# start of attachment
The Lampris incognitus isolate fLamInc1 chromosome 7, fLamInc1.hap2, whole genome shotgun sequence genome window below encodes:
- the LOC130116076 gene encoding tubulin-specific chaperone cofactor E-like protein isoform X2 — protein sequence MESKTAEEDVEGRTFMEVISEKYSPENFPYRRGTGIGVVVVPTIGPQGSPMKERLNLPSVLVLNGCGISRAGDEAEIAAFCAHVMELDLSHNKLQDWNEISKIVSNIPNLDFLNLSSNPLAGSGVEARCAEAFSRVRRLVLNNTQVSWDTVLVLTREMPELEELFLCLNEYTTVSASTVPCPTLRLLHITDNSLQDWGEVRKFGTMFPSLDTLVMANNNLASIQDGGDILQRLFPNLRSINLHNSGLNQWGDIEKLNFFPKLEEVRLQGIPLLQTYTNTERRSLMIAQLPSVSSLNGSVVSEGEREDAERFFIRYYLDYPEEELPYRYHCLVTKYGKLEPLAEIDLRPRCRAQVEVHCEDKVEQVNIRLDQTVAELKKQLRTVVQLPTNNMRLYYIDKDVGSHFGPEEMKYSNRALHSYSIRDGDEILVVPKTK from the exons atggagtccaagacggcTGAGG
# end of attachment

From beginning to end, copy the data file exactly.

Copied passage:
The Lampris incognitus isolate fLamInc1 chromosome 7, fLamInc1.hap2, whole genome shotgun sequence genome window below encodes:
- the LOC130116076 gene encoding tubulin-specific chaperone cofactor E-like protein isoform X2 — protein sequence MESKTAEEDVEGRTFMEVISEKYSPENFPYRRGTGIGVVVVPTIGPQGSPMKERLNLPSVLVLNGCGISRAGDEAEIAAFCAHVMELDLSHNKLQDWNEISKIVSNIPNLDFLNLSSNPLAGSGVEARCAEAFSRVRRLVLNNTQVSWDTVLVLTREMPELEELFLCLNEYTTVSASTVPCPTLRLLHITDNSLQDWGEVRKFGTMFPSLDTLVMANNNLASIQDGGDILQRLFPNLRSINLHNSGLNQWGDIEKLNFFPKLEEVRLQGIPLLQTYTNTERRSLMIAQLPSVSSLNGSVVSEGEREDAERFFIRYYLDYPEEELPYRYHCLVTKYGKLEPLAEIDLRPRCRAQVEVHCEDKVEQVNIRLDQTVAELKKQLRTVVQLPTNNMRLYYIDKDVGSHFGPEEMKYSNRALHSYSIRDGDEILVVPKTK from the exons atggagtccaagacggcTGAGG